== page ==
Steve Bannon, a former White House strategist and ally of former President Donald Trump, has told the House committee investigating the January 6, 2021 Capitol riots that he is now willing to testify, The Associated Press reported on Sunday.
Bannon’s turnabout was conveyed in a letter late Saturday from his attorney, lawmakers said, as the committee prepares to air some of its most striking revelations yet this week against Trump in what may be its final set of hearings.
“I expect that we will be hearing from him and there are many questions that we have for him,” said Rep. Zoe Lofgren (D-CA), according to AP.
She and other committee members said in television interviews Sunday they intend to have Bannon sit for a private interview, which they typically conduct in a deposition with sworn testimony.
Bannon is one of a host of Trump associates who received subpoenas to appear before the committee, but initially refused to do so. As such, the US House of Representatives voted this past October to hold Bannon in contempt of Congress for defying the subpoena.
He has argued that his testimony is protected by Trump’s claim of executive privilege. The committee contends such a claim is dubious because Trump had fired Bannon from the White House in 2017 and Bannon was thus a private citizen when he was consulting with the then-president in the run-up to the January 6 riot.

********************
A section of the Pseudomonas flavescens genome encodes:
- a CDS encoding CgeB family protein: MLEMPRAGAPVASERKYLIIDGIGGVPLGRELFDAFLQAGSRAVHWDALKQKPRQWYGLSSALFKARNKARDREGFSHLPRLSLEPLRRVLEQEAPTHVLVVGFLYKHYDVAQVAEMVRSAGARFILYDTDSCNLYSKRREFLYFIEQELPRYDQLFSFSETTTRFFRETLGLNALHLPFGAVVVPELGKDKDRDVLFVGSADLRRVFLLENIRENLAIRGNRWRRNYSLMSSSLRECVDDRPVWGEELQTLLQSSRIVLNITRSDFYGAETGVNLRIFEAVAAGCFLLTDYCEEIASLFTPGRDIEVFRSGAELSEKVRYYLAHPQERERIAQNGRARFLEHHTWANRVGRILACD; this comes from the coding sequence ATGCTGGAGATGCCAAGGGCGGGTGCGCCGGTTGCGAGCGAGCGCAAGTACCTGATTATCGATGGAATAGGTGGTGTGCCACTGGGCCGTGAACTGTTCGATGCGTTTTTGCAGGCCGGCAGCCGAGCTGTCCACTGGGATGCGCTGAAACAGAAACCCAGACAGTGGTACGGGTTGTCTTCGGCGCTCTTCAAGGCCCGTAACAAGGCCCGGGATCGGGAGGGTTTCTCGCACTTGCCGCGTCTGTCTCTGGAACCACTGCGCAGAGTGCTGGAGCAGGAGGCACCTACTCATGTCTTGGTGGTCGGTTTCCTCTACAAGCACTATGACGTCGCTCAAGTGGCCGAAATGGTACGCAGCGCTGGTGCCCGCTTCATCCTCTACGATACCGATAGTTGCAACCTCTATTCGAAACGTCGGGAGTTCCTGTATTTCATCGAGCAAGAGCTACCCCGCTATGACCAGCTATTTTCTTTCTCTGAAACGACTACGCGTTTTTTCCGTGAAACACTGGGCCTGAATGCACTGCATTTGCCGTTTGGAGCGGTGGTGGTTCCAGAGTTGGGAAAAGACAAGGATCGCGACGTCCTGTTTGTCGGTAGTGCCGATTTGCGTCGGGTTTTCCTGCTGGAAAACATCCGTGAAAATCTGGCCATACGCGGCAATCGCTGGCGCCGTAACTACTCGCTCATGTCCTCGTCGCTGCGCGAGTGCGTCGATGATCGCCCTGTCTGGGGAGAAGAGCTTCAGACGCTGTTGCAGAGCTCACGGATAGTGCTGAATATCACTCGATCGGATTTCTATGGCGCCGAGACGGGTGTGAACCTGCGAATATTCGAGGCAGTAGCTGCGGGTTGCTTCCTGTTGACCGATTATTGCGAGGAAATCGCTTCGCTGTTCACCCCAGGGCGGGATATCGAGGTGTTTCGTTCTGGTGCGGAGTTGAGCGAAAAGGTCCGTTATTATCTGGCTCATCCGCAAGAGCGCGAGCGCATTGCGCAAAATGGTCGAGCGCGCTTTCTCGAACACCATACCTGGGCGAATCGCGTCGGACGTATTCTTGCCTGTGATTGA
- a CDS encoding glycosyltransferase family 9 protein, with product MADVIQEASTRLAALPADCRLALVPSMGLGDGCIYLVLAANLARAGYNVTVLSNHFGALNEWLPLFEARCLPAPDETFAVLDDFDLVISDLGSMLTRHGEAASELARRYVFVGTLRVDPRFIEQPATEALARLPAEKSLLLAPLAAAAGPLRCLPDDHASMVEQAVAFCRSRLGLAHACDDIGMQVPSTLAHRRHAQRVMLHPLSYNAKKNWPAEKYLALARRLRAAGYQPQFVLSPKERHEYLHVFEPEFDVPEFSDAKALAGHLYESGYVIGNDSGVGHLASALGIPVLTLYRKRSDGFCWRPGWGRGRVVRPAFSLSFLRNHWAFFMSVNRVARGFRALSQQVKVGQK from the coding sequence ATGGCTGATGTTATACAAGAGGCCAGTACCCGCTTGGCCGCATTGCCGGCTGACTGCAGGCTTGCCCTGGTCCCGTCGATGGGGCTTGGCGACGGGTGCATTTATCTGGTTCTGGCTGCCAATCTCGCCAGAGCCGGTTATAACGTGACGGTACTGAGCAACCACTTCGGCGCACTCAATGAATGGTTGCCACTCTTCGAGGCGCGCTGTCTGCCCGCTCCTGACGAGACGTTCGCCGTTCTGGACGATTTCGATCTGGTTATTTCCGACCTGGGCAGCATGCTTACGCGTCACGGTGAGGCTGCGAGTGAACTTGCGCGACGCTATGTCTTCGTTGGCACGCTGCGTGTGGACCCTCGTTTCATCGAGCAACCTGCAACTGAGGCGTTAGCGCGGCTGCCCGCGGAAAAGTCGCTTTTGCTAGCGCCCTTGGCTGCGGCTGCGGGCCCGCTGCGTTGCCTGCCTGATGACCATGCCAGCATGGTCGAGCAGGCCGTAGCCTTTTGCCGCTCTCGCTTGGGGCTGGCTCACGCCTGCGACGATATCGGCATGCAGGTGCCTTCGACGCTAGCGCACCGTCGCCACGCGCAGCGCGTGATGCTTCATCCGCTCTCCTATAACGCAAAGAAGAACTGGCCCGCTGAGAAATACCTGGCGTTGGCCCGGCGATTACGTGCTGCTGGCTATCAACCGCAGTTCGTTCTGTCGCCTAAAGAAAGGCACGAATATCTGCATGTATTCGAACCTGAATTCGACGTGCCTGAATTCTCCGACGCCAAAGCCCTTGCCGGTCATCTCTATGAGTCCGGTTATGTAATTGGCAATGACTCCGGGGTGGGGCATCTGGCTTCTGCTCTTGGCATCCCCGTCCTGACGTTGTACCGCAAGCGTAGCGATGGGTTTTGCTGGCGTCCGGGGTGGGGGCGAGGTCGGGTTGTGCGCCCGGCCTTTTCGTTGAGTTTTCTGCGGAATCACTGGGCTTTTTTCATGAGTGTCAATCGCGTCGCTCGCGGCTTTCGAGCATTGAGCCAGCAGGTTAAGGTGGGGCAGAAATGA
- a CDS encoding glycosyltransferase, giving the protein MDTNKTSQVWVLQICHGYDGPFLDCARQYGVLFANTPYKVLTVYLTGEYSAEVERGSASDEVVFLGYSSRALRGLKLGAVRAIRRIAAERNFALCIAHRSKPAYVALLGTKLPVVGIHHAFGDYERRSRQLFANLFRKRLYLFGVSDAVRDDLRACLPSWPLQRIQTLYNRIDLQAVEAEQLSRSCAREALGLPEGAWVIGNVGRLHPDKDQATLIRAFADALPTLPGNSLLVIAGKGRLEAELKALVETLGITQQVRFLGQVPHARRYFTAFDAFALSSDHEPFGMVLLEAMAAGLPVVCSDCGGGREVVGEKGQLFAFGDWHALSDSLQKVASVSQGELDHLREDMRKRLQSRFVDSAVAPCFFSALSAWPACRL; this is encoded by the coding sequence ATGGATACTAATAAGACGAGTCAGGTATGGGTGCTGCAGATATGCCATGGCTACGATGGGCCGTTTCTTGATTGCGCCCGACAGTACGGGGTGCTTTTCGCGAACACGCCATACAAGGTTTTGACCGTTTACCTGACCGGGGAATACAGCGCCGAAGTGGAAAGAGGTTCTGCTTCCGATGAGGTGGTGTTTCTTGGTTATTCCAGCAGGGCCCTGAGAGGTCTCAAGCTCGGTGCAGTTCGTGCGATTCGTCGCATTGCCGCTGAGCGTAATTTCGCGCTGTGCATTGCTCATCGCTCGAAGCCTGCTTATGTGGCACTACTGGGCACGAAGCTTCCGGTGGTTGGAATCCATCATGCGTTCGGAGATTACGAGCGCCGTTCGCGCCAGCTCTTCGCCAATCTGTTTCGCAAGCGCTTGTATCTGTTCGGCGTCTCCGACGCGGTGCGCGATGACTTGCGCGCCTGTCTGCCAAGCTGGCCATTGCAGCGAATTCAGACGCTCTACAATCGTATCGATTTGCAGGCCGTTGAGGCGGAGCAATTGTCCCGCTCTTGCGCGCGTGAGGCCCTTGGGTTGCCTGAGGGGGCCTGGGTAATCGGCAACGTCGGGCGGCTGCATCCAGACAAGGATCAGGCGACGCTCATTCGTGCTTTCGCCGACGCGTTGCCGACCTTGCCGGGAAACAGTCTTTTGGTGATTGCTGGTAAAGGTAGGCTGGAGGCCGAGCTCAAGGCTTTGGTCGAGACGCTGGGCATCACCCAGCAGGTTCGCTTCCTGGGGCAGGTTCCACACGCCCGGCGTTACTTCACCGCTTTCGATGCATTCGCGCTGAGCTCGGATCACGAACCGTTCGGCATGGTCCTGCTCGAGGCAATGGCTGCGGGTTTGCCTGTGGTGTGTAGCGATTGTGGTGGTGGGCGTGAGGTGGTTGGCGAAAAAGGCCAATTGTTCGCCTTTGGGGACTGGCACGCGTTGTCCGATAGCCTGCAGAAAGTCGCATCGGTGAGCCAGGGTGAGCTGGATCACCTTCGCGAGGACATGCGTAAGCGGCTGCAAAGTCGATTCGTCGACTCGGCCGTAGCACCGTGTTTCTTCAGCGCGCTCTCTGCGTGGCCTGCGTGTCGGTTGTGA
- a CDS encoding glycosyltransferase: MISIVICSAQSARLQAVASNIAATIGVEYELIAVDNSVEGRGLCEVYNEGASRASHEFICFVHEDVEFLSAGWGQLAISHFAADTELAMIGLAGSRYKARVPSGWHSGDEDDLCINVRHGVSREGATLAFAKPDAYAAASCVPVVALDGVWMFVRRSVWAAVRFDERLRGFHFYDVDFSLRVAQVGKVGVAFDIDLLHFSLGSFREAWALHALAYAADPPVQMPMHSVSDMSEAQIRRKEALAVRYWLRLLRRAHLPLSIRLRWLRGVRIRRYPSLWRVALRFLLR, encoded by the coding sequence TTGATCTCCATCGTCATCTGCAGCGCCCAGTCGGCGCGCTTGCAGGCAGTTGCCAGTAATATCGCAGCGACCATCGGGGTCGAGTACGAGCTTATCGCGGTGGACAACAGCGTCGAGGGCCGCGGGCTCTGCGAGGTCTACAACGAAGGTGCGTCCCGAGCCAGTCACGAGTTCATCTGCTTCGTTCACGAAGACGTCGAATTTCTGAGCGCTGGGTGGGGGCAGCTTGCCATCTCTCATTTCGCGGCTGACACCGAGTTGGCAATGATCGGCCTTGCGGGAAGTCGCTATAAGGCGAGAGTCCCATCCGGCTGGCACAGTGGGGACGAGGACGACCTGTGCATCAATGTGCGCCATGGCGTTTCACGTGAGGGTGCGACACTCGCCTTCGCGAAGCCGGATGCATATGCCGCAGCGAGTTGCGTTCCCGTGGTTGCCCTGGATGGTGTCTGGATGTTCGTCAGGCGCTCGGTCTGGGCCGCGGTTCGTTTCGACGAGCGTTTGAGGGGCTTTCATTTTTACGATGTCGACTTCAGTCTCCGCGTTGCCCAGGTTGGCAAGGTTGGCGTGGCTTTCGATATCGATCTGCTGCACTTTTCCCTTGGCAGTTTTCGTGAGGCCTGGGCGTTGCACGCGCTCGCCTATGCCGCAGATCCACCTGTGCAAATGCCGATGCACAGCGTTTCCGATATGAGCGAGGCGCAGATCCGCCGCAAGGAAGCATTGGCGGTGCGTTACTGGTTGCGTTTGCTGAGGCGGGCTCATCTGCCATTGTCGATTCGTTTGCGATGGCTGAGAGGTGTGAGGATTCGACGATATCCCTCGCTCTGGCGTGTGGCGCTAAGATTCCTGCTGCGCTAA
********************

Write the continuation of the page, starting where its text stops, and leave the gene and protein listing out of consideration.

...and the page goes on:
The committee’s Thursday evening hearing will examine the three-hour plus stretch when Trump failed to act as a mob of supporters stormed the Capitol. It will be the first hearing in prime time since the June 9 debut that was viewed by 20 million people.
A hearing Tuesday will focus on the plotting and planning of the insurrection by white nationalist groups such as the Proud Boys, the Oath Keepers and the Three Percenters, and will also highlight testimony taken Friday from former White House counsel Pat Cipollone.
Other Trump allies to have been subpoenaed by the House committee include his former lawyers Rudy Giuliani, Jenna Ellis and Sidney Powell.
In addition to Bannon, former White House chief of staff Mark Meadows, Peter Navarro and Daniel Scavino have also been held in contempt of Congress for refusing to appear before the January 6 committee.
Rep. Jamie Raskin (D-MD) suggested on Sunday that Bannon “had a change of heart, and after watching, presumably, all of these people come forward, including Cassidy Hutchinson, he’s decided that he wants to come in, and if he wants to come in, I’m certain that the committee would be very interested in hearing from him.”
Bannon’s trial on the two criminal counts is July 18. A hearing in his case was scheduled for Monday in federal court in Washington. Bannon has been seeking a delay in his trial to at least fall.